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A. M. Tjiam, J. H. Groenewoud, E. Vukovic, S. E. Loudon, H. J. de Koning, V. K. Lantau, H. J. Simonsz; Unsuccessful Referral in a 7-Year, Prospective, Birth-Cohort Study of Population-Based Screening for Amblyopia. Invest. Ophthalmol. Vis. Sci. 2008;49(13):2581.
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© ARVO (1962-2015); The Authors (2016-present)
In the Netherlands, population-based preverbal screening is performed at 9, 14 and 24 months and preschool screening at 36, 45 or 54, and 60 months. The Rotterdam AMblyopia Effectiveness Study (RAMSES) was a 7-year, prospective, birth-cohort study of the effectiveness of screening for amblyopia.
The RAMSES comprised 4626 children born in Rotterdam between 15 September 1996 and 15 May 1997. We collected all vision screening results of the children, data on screen-positive tests and referrals, as well as clinical orthoptic and ophthalmologic data provided by eight eye departments in the area of Rotterdam. A final vision examination was performed at age 7. If follow-up of referral after a positive screening test was unclear, parents were contacted and completed a questionnaire. Fluency in Dutch was also determined. If parents were unaware of referral, the screening records of the child were checked.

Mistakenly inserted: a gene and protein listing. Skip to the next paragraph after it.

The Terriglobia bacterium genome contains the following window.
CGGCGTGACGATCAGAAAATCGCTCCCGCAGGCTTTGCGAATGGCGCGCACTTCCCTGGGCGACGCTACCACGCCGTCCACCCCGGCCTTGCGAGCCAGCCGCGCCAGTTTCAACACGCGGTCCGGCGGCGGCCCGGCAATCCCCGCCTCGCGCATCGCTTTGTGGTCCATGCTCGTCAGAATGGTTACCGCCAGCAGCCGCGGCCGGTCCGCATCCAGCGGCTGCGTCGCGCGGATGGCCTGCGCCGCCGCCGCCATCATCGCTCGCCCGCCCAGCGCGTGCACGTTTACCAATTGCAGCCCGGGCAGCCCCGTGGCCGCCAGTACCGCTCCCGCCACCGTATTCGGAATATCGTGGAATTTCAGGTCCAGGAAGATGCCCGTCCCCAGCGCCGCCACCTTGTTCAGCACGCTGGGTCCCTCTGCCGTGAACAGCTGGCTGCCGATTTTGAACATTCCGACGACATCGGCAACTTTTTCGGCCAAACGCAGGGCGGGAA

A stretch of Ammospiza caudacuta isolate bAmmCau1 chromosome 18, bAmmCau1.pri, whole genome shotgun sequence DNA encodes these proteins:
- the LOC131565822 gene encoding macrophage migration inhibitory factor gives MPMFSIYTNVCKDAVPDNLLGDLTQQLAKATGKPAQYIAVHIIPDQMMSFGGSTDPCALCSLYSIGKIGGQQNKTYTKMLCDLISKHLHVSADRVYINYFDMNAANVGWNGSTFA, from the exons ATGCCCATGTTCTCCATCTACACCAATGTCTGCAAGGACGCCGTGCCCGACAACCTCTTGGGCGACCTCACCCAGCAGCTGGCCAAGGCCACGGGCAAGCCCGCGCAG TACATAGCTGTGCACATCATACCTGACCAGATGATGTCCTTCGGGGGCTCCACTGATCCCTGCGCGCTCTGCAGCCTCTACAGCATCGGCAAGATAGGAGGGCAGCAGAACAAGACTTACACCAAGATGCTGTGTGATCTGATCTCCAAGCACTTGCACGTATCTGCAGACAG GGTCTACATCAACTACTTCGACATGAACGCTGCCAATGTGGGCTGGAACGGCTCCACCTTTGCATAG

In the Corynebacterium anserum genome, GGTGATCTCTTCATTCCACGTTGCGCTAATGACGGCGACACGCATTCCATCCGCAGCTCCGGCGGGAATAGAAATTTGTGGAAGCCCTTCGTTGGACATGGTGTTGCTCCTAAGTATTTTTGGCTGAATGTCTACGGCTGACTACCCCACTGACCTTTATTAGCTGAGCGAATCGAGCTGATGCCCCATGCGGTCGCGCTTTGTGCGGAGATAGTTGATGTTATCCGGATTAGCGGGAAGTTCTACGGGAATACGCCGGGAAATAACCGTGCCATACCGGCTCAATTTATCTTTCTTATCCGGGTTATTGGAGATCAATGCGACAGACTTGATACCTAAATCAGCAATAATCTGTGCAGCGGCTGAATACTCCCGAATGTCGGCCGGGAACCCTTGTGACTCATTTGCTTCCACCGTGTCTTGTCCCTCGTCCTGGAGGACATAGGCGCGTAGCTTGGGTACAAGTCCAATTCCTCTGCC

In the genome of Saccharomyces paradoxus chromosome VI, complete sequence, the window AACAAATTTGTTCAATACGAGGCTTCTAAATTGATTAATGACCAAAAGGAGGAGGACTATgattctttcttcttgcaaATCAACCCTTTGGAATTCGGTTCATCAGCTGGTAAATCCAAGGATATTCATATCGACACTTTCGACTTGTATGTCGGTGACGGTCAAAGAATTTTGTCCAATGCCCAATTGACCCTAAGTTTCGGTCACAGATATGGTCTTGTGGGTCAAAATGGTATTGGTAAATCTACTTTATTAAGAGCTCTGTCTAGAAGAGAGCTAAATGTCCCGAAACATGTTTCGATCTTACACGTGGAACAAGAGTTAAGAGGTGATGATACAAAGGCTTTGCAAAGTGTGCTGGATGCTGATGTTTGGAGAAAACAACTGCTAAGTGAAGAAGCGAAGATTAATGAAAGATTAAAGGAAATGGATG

In 2003, 3897 children were still living in Rotterdam. 2964 children of these underwent the final vision examination at age 7. 98 of the 3897 had confirmed amblyopia. However, insufficient follow-up data were available in 96 of the 750 cases with a positive screening test and in 1264 of the 3147 cases with no positive screening test. Overall, at age 7, 37 out of 2964 had acuity >0.2LogMAR: 14 had an untreatable eye-disorder or a refractive problem, and 23 had insufficiently treated amblyopia. Of these, 6 were false negative by screening, 14 had failed amblyopia therapy, and 3 had been referred unsuccessfully. One of the 6 children who had been missed at screening never attended VA screening after age 3. Nine of 14 children who had unsuccessful amblyopia treatment, lived in low-socio-economic status (SES), non-native, suburban areas. The parents of the 3 unsuccessfully referred children said to be unaware of the referral, but in one case a referral letter was present in the child’s screening record. 2 of these 3 parents had a low working knowledge of the Dutch language and 2 lived in low-SES, non-native, suburban areas.
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